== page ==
Screws are a staple tool for almost any construction project, but choosing the wrong size can split wood or affect the soundness of a structure. Understanding the three essential measurements of a screw is vital for any contractor: gauge, length and threads per inch (TPI). This article covers those measurements and how to use them to select the correct screws for your project.
Screw sizing is usually listed with the gauge, length and thread count on the package. The gauge is the external diameter of the screw, and it ranges from a size #0 to #12 in the imperial system. The length is the distance from the head to the shank in inches, and it ranges from a short, stubby screw to a long, fat wood screw.
The threads on a screw are the spiral pattern that runs around its cylinder, and they can be tapered or parallel, full or partial. Threads also come in different pitches, or threads per inch. Choosing the right thread pitch is important, because it determines how much shear strength a screw has.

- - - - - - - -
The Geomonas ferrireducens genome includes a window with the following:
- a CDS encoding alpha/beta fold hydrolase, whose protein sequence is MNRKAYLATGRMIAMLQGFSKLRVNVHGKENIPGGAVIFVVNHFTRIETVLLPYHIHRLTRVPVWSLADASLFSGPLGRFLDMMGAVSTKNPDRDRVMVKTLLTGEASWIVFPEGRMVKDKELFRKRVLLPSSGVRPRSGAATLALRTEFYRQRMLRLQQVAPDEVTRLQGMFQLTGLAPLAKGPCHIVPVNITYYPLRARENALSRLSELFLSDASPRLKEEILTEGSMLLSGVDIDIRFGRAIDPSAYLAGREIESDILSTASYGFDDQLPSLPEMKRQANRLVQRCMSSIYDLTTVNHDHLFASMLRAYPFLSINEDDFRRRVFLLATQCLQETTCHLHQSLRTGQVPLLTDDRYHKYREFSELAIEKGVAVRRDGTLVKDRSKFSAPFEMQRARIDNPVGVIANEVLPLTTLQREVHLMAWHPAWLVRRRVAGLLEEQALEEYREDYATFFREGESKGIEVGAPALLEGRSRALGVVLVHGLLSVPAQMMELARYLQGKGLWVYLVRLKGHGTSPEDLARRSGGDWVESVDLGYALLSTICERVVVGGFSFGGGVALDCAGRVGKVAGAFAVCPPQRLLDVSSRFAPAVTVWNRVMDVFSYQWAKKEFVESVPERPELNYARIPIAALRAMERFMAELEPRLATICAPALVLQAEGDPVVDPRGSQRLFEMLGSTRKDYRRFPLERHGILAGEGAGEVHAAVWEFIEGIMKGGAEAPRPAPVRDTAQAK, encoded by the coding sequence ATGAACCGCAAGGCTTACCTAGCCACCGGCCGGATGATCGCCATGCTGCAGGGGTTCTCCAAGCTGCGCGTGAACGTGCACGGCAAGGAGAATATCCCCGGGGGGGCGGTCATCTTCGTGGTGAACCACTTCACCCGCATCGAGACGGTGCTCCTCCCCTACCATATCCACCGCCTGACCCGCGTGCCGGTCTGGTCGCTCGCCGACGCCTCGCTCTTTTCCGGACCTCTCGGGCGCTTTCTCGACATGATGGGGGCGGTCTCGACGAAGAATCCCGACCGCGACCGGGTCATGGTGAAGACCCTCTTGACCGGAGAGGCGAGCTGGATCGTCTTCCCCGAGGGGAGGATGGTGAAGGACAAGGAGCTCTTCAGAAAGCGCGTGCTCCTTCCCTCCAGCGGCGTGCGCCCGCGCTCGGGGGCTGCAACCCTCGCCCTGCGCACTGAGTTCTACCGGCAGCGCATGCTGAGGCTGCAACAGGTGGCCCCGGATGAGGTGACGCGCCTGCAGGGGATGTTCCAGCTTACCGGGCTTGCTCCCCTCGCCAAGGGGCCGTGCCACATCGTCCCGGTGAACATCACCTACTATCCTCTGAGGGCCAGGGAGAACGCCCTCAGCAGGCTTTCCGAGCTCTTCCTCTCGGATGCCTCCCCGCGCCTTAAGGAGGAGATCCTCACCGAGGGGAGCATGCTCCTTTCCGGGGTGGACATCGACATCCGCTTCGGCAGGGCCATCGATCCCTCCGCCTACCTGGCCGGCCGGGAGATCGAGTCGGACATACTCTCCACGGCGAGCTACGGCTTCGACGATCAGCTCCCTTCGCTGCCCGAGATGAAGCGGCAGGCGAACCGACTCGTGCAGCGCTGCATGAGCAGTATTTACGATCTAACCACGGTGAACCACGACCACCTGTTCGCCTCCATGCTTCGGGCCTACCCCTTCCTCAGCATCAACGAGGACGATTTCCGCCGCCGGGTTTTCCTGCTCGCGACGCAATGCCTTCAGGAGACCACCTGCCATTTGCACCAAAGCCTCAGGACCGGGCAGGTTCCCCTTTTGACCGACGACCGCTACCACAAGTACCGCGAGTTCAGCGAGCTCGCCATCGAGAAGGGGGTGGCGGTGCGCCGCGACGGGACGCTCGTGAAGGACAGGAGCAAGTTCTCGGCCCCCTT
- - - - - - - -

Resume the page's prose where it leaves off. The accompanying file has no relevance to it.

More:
During World War II, issues with interchangeability of inch-based fastener standards led to the creation of the Unified Thread Standard (UTS), which separated coarse and fine threads into two distinct series. The lower or coarser thread counts are described as Unified Coarse Thread (UNC), and the finer threads are known as Unified Fine Thread (UNF). The different pitches are numbered accordingly, and there is a conversion table available that converts the gauge number to the thread count. 2 in to mm